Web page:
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Professor Neville Owen

Professor Neville Owen

Head: Behavioural Epidemiology

 

Melbourne University supervisor

+61 3 8532 1874

Neville is a NHMRC Senior Principal Research Fellow and Distinguished Professor Health Sciences at Swinburne University. He has Honorary appointments as an Adjunct Professor in the School of Public Health at the University of Queensland and the Department of Medicine at Monash University.

His research relates to the primary prevention of diabetes, heart disease and cancer, through identifying the health consequences and environmental determinates of physical inactivity and sedentary behaviour — too little exercise and too much sitting. This involves laboratory-based experimental work, large scale prospective observational studies and real-world intervention trials. He has published some 600 peer-reviewed papers and chapters.

Neville has been supported continuously by grants from the NHMRC since 1992. He has recentrly completed his secod five-year Program Grant (Sitting less and moving more: population health research to understand and influence sedentary behaviour) and a NHMRC Centre of Research Excellence (Sitting time and chronic disease — measurement, mechanisms and interventions).

Achievements

  • In tobacco control, documenting novel population data on correlates of tobacco use, outcomes of telephone and print delivered smoking cessation interventions; this provided key evidence to inform tobacco control strategies; co-writing the original 'Can Quit Book' (the precursor of the self-help cessation guides used to this day) and conducting the NHMRC trial led to the national 'Quit Coach' smoking-cessation website.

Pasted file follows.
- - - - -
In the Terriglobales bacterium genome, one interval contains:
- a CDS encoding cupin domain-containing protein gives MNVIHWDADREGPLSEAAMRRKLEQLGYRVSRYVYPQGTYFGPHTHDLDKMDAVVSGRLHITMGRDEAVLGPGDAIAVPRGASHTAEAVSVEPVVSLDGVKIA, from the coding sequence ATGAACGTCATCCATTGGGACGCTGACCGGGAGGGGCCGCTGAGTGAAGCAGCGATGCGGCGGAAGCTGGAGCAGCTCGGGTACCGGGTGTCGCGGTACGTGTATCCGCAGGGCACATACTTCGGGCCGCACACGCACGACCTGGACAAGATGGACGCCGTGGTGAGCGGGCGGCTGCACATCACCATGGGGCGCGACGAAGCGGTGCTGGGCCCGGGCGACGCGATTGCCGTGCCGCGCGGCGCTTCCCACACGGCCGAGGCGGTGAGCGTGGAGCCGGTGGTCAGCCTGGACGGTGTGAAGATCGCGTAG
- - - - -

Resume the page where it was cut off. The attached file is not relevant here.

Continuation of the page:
• In physical activity, conducting measurement studies had a strong scientific influence and led to initiatives developing the Active Australia Survey; since the mid-1990s, this has been the standard method used by the Commonwealth and states to characterise physical activity in population-health surveys; publishing a set of peer-reviewed papers on the outcomes of state and national mass media campaigns that remain internationally-unique findings.
  • In policy formulation, conducted the Why People Do and Do Not Exercise project for the Commonwealth in the early 1980s and provided the evidence base for the Heart Foundation's Built Environment and Walking, and Healthy Spaces and Places initiatives.
  •  In sedentary behaviour, recognition of research leadership through US-NCI advisory roles, invited presentations and chapters for mainstream exercise science and physical activity textbooks.
  • Safrit Lecture, Conference on Sedentary Behaviour and Health, University of Illinois (October 2015)
  • Bridges-Webb Oration: ‘Too little exercise and too much sitting: emerging implications for diabetes and cardiovascular disease’, Royal Australian College of General Practitioners, Sydney (August 2018)

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